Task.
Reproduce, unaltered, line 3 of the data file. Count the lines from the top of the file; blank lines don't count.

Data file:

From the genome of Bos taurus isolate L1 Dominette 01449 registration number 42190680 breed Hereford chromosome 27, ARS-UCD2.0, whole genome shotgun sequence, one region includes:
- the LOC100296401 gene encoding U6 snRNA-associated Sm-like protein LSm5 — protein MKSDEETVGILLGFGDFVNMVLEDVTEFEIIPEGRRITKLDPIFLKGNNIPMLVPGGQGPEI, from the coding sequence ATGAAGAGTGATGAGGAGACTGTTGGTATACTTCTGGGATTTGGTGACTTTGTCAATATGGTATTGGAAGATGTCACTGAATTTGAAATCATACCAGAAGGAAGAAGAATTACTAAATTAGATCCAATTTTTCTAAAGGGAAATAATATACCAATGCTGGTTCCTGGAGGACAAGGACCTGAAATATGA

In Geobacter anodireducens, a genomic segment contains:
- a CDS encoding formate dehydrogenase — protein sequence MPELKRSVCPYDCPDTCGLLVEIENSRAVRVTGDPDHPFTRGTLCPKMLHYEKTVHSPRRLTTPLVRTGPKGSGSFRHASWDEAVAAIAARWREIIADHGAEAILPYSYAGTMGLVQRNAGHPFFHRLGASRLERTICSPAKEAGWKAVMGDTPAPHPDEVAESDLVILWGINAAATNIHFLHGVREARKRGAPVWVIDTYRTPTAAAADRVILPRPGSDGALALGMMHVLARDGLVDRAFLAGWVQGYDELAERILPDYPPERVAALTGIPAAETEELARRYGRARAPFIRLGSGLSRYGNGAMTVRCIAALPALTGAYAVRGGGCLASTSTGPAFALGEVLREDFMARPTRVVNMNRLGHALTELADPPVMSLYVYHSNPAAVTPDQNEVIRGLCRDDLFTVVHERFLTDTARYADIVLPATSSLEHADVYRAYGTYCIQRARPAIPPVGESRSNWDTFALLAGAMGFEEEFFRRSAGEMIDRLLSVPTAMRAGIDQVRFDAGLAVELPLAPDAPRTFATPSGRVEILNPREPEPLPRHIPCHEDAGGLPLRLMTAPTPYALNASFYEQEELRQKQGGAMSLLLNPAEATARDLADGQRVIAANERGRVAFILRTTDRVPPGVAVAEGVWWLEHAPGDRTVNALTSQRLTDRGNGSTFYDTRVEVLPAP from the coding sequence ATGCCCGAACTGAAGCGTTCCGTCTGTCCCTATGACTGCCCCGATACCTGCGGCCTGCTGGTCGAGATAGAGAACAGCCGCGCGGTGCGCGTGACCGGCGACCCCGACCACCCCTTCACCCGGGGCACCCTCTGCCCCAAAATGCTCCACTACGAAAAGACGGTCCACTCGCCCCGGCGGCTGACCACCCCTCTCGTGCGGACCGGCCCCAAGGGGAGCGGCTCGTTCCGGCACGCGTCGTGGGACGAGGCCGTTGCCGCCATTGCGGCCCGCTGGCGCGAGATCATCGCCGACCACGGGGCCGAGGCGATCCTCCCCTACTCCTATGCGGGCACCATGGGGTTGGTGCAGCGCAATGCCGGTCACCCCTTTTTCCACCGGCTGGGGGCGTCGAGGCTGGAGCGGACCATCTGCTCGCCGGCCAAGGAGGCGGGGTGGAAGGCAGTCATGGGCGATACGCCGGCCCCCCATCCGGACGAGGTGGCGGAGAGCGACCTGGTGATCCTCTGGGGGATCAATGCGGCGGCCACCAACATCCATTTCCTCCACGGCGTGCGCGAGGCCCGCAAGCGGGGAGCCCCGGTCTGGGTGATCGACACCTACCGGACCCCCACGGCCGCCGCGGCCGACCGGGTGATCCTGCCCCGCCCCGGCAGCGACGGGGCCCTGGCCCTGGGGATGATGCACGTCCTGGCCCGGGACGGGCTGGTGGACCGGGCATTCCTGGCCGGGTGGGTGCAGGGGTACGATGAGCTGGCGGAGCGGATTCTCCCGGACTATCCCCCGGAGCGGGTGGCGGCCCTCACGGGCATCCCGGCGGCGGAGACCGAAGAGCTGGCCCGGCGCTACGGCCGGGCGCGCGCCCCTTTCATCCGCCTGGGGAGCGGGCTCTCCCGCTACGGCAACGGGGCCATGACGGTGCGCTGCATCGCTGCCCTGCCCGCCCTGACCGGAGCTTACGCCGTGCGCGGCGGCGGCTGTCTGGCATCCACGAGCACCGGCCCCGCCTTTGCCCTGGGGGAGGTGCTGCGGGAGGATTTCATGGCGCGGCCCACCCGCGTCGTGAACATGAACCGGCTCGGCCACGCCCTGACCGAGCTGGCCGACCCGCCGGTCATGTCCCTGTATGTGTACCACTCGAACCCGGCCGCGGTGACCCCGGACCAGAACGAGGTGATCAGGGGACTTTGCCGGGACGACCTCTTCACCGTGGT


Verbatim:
In Geobacter anodireducens, a genomic segment contains: